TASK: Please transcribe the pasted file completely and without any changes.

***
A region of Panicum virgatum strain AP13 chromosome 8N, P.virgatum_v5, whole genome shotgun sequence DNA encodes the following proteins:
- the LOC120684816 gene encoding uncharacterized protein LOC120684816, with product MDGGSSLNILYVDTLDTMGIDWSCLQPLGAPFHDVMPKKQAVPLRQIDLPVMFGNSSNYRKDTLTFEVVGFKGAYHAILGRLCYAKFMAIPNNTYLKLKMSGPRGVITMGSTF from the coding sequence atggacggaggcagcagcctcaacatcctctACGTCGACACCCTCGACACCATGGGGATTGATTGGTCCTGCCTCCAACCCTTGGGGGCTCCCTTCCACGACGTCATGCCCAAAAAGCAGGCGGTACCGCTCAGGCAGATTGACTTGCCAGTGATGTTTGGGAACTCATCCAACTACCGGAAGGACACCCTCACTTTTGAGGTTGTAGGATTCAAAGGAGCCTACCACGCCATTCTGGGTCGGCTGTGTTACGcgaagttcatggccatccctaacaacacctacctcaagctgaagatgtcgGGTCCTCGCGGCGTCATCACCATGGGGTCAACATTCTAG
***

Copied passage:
A region of Panicum virgatum strain AP13 chromosome 8N, P.virgatum_v5, whole genome shotgun sequence DNA encodes the following proteins:
- the LOC120684816 gene encoding uncharacterized protein LOC120684816, with product MDGGSSLNILYVDTLDTMGIDWSCLQPLGAPFHDVMPKKQAVPLRQIDLPVMFGNSSNYRKDTLTFEVVGFKGAYHAILGRLCYAKFMAIPNNTYLKLKMSGPRGVITMGSTF from the coding sequence atggacggaggcagcagcctcaacatcctctACGTCGACACCCTCGACACCATGGGGATTGATTGGTCCTGCCTCCAACCCTTGGGGGCTCCCTTCCACGACGTCATGCCCAAAAAGCAGGCGGTACCGCTCAGGCAGATTGACTTGCCAGTGATGTTTGGGAACTCATCCAACTACCGGAAGGACACCCTCACTTTTGAGGTTGTAGGATTCAAAGGAGCCTACCACGCCATTCTGGGTCGGCTGTGTTACGcgaagttcatggccatccctaacaacacctacctcaagctgaagatgtcgGGTCCTCGCGGCGTCATCACCATGGGGTCAACATTCTAG